Author Topic: What's wrong with U.S. foreign policy?  (Read 389 times)

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Offline waldo

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Re: What's wrong with U.S. foreign policy?
« on: June 06, 2019, 10:36:23 am »
What I have noticed about foreign policy in the U.S. is that it's quite fluid. You make an agreement with the U.S. and it has a maximum shelf-life of 4 years, 8 if you're lucky. In other words, the life of one particular administration.

During the Cold War there was a "bipartisan consensus" on most foreign policy issues. But the Cold War is over, and the parties today disagree on what to do about just about everything in the world.

The U.S. government is notoriously short-sighted. We think in terms of the next midterm election, the next few years, the next fiscal quarter.

I think we'd **** a lot less people off if we were a little more consistent, and honored agreements in the long term instead of having them more or less expire every time a new bunch gets in the white house. The lesson other countries would learn from this is, "don't make an agreement with the Americans, the next president won't honor it."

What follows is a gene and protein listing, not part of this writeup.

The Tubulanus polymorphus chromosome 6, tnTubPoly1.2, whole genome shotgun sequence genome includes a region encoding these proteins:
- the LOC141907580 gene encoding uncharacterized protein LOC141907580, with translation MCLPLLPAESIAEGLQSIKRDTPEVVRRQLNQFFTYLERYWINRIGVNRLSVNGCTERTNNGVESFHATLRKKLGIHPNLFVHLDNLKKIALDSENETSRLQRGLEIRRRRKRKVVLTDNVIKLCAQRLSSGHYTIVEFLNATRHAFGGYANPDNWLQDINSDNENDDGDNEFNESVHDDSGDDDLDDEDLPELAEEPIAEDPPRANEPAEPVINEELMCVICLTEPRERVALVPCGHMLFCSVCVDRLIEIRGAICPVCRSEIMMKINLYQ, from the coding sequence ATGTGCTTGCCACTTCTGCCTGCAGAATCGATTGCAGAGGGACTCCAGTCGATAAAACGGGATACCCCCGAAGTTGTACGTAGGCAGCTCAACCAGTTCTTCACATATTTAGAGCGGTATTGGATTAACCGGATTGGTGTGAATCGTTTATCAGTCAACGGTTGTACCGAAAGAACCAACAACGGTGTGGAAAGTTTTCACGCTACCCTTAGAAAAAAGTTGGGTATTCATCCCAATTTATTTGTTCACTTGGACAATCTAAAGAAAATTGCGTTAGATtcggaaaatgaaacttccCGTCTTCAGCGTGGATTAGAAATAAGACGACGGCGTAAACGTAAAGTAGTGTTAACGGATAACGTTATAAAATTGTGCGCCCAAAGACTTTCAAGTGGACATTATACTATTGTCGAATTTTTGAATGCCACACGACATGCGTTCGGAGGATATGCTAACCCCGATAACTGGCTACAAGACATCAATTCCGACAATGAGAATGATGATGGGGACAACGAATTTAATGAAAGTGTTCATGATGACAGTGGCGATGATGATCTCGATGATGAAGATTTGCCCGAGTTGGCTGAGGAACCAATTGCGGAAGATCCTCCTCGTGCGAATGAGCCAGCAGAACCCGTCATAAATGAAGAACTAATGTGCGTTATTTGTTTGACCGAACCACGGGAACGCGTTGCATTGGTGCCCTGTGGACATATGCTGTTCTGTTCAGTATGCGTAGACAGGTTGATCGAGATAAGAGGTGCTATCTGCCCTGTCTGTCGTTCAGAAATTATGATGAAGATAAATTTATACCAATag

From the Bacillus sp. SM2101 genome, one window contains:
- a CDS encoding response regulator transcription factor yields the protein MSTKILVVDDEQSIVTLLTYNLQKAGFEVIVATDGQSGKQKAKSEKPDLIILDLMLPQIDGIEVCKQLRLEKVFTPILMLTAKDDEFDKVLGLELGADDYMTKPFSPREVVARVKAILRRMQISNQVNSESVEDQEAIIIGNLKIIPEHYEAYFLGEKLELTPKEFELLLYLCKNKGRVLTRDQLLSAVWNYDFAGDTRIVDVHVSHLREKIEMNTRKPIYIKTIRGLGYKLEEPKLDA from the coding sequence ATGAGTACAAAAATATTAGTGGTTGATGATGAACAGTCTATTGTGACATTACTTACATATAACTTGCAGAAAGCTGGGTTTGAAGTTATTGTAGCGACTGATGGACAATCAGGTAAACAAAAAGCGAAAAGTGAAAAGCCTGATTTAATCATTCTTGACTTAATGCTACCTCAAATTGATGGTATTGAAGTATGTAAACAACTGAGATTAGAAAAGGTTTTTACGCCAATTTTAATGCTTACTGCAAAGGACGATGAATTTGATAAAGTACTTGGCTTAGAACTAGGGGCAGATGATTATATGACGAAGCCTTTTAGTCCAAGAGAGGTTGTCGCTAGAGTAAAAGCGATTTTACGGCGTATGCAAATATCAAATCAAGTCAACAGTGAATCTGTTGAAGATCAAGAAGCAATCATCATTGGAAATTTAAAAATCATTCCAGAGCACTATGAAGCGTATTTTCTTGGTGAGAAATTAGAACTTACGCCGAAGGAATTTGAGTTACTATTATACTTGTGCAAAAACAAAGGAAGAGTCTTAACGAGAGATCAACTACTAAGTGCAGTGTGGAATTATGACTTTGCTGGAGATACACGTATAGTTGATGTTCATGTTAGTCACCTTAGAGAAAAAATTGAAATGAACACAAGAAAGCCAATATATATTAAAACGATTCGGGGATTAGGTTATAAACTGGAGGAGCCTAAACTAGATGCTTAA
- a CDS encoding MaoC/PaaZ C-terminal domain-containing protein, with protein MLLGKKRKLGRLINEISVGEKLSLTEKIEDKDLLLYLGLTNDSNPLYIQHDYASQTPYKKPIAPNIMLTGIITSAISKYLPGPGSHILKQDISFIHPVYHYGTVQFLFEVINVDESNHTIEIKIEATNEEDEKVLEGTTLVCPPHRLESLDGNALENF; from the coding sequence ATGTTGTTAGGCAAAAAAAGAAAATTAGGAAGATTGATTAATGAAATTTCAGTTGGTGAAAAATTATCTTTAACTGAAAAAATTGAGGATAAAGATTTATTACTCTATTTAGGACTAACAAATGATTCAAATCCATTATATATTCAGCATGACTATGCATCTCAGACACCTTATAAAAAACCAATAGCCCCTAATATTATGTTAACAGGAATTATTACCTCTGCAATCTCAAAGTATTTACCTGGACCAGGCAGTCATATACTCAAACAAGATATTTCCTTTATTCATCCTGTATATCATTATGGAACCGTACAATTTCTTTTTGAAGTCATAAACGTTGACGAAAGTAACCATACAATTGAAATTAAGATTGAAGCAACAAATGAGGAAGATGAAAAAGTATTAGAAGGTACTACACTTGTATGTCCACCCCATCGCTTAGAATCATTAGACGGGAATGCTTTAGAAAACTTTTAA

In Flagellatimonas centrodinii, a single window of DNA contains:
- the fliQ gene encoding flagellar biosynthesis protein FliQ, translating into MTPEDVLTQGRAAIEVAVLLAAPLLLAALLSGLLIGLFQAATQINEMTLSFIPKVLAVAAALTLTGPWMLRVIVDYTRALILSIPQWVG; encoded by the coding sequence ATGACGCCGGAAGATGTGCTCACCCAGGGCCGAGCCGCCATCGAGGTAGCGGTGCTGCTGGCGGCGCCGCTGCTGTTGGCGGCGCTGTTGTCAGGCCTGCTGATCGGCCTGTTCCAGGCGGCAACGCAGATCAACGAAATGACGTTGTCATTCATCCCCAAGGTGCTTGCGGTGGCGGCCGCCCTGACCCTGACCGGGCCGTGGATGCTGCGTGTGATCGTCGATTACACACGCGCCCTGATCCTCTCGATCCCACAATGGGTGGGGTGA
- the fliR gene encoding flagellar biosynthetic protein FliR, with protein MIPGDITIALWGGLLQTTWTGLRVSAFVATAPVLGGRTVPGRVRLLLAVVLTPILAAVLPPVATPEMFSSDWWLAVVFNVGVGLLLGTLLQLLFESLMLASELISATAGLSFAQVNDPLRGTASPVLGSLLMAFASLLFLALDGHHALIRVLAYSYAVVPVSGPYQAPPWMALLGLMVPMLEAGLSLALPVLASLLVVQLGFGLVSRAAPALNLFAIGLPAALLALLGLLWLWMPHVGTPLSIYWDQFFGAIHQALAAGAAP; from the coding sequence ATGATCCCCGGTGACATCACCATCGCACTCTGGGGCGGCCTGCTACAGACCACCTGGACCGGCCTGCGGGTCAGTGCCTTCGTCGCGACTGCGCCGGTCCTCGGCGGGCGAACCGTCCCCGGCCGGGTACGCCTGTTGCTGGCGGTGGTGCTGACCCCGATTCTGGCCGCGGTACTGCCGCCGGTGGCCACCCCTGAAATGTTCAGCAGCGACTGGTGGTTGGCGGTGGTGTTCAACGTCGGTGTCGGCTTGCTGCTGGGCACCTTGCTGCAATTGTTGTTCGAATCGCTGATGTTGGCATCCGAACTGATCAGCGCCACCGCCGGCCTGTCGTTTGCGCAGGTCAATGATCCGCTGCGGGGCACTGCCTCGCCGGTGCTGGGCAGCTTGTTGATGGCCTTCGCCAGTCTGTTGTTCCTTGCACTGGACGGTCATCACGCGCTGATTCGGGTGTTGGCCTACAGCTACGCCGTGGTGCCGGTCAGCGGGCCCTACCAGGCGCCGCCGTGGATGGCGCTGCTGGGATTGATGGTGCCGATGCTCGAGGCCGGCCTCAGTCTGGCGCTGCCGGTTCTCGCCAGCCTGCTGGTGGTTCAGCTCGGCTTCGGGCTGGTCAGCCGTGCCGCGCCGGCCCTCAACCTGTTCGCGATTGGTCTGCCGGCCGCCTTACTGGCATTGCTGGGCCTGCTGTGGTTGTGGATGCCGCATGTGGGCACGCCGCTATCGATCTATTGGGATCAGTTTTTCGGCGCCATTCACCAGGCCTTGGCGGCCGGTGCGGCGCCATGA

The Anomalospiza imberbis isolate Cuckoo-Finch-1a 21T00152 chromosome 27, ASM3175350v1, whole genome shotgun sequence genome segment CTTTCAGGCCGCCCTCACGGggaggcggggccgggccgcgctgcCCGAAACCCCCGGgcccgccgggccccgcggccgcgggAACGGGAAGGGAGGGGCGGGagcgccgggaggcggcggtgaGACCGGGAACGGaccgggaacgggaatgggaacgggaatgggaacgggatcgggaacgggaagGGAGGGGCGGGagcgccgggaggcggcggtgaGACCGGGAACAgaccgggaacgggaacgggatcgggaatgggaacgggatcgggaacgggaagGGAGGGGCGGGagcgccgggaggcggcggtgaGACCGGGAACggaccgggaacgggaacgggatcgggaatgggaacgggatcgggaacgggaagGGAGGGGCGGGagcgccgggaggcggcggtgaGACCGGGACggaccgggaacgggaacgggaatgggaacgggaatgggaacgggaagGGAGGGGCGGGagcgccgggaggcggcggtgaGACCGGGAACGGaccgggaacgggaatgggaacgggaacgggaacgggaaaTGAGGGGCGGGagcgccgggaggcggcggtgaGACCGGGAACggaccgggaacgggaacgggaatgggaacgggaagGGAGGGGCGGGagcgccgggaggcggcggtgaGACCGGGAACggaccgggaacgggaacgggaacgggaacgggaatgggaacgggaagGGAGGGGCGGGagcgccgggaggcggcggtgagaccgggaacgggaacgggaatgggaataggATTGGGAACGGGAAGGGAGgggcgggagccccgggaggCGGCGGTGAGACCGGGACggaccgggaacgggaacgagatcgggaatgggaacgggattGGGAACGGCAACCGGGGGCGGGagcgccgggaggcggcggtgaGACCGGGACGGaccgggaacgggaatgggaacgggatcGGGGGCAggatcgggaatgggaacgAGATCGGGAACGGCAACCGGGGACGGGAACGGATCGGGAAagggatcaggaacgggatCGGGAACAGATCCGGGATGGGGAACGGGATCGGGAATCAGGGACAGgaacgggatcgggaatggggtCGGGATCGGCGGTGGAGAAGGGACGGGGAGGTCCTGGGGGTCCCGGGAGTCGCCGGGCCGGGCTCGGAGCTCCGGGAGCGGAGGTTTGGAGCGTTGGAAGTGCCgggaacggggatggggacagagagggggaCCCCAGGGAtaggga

I admit that I'm not an IR professor or anything like that, but it's something I've just noticed over the years.


you mean all the stupid shyte the U.S. does around the world... failed nation-state building... presuming to extend upon self-serving agenda-driven "American/western values"... oil security couched in "regime change", failing to honour agreements it does sign, bullying NATO to extend upon so-called American foreign-policy, strutting around the world in the name of self-proclaimed American exceptionalism......... like that? Is that what you call, as you say, "fluid"?

and then there's Trump! Paris Climate agreement - scratch! Iran nuclear deal - scratch! TPP - scratch! You know, cause Obama!!! As much as Canada is quite obviously influenced on so many fronts by American intrusion into Canada (overt and subtle), Trump raised the profile on that to the nth degree. Nothing said it clearer than the U.S./Trump admin imposing tariffs on Canadian steel/aluminum... claiming Canada as a national security threat to the U.S.!

PM {Pierre} Trudeau captured it most succinctly in 1969: